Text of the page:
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You Shred it, Wheat!

In the 1940s, the slang phrase You shred it, wheat! was used to express complete agreement with something, a punning variation of You said it! The phrase was sometimes also used as a retort meaning “Figure it out yourself.” This is part...

Episode 1557

Sock it to Me

In the 15th century, the word respair meant “to have hope again.” Although this word fell out of use, it’s among dozens collected in a new book of soothing vocabulary for troubled times. Plus, baseball slang: If a batter...

A Can of Corn in Baseball

A longtime baseball umpire wonders why the slang phrase can of corn refers to “an easily caught pop fly ball.” Another term for “a high fly ball” is rainmaker, suggesting that the ball goes up so far that it’s capable...

Episode 1550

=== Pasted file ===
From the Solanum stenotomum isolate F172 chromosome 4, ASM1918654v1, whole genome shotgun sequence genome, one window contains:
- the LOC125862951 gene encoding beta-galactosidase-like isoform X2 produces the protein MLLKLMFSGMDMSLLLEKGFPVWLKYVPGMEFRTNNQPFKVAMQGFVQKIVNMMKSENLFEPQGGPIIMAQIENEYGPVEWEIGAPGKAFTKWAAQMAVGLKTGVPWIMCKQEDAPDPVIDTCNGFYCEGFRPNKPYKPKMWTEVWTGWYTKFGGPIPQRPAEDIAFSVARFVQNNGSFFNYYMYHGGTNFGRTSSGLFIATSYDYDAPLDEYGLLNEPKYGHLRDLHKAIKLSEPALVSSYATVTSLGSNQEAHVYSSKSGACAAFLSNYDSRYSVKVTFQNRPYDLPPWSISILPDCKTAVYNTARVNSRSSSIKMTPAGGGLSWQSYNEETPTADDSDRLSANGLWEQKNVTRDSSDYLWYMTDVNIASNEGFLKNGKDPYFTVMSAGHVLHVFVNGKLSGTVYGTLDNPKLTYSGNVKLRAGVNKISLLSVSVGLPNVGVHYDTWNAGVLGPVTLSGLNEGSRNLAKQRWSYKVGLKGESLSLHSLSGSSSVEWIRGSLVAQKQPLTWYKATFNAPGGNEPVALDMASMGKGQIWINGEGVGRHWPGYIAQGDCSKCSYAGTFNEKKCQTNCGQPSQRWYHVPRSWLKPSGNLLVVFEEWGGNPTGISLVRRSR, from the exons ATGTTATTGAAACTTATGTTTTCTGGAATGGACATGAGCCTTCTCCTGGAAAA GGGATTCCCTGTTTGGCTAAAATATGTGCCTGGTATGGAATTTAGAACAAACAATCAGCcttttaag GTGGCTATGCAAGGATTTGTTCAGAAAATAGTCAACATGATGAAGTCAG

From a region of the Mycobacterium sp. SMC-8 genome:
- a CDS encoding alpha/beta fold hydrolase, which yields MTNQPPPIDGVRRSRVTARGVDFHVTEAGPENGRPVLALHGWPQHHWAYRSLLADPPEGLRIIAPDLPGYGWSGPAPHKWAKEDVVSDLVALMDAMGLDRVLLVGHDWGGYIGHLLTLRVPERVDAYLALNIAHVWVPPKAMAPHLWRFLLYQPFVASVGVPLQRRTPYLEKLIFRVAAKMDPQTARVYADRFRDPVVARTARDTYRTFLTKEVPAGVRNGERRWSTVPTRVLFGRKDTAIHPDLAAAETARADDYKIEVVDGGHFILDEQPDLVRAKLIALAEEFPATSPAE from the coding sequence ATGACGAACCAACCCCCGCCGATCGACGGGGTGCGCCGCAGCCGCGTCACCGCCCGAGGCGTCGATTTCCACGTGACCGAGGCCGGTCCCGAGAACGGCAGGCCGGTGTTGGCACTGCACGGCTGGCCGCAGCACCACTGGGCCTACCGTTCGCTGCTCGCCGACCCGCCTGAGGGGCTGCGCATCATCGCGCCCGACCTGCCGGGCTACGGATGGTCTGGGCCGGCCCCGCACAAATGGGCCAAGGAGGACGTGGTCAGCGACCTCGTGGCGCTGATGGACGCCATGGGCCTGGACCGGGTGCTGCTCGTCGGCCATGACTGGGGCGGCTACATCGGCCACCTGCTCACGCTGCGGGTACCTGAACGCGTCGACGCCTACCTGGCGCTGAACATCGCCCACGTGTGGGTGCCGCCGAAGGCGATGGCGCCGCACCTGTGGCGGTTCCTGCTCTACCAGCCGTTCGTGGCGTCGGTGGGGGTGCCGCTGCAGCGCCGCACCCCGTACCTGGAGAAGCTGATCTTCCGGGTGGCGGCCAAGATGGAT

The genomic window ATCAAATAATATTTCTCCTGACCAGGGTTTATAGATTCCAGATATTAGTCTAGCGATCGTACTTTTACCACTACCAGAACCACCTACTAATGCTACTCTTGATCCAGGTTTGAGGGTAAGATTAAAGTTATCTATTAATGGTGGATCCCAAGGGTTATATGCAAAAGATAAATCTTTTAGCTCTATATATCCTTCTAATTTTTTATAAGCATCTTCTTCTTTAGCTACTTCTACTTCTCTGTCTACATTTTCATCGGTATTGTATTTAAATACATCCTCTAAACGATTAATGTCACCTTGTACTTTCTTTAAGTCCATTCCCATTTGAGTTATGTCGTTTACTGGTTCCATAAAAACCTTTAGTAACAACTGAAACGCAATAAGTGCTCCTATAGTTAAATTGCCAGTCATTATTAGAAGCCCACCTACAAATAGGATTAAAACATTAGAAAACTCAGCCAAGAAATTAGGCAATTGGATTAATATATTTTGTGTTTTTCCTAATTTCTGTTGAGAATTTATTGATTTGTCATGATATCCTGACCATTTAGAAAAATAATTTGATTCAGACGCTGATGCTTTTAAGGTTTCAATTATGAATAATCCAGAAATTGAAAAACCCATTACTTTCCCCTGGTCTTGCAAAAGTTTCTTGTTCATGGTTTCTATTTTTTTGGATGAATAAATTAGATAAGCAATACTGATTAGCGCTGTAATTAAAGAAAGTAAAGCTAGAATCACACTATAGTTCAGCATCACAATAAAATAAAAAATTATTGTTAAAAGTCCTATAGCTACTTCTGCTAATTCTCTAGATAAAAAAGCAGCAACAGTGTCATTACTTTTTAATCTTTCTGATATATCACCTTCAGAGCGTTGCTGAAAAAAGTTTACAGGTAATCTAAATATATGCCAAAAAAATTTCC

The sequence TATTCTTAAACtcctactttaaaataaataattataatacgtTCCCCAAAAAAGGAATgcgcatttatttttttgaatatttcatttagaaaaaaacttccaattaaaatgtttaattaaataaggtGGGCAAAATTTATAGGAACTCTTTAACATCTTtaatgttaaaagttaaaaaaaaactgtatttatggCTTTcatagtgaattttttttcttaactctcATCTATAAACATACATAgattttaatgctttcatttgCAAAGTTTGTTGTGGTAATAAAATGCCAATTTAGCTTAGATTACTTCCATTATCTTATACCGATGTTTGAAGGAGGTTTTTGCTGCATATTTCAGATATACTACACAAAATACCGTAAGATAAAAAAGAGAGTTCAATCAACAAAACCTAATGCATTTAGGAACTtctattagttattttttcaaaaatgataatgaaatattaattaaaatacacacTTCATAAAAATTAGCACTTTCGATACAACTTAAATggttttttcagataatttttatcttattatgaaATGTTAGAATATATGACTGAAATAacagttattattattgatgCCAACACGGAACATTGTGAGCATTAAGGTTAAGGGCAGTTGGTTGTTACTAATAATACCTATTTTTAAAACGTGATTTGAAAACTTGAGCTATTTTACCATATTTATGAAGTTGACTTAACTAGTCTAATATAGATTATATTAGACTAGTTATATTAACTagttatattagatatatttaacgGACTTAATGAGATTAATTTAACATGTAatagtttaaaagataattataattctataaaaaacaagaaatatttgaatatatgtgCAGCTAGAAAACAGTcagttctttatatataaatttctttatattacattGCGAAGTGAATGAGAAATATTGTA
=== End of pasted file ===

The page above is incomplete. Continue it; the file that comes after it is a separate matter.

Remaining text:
Queen Bee

An artist asks strangers to write haiku about the pandemic and gets back poetic, poignant glimpses of life under lockdown. Plus, the new book Queenspotting features the colorful language of beekeeping! Bees tell each other about a good source of...

Dry Up and Bust

A North Carolina listener wonders about her mother’s comment in response to complaining or pestering: Go dry up and bust! Since the mid-1800s, the slang phrase Dry up! has meant Stop talking! In the theater world, the term dry up can mean to...

Norwegian Phrases

Takk for sist is a Norwegian greeting that means “thanks for the last time,” which conveys the idea that the speaker is pleased to see the person again. Another Norwegian slang phrase translates literally as “to be in the middle of...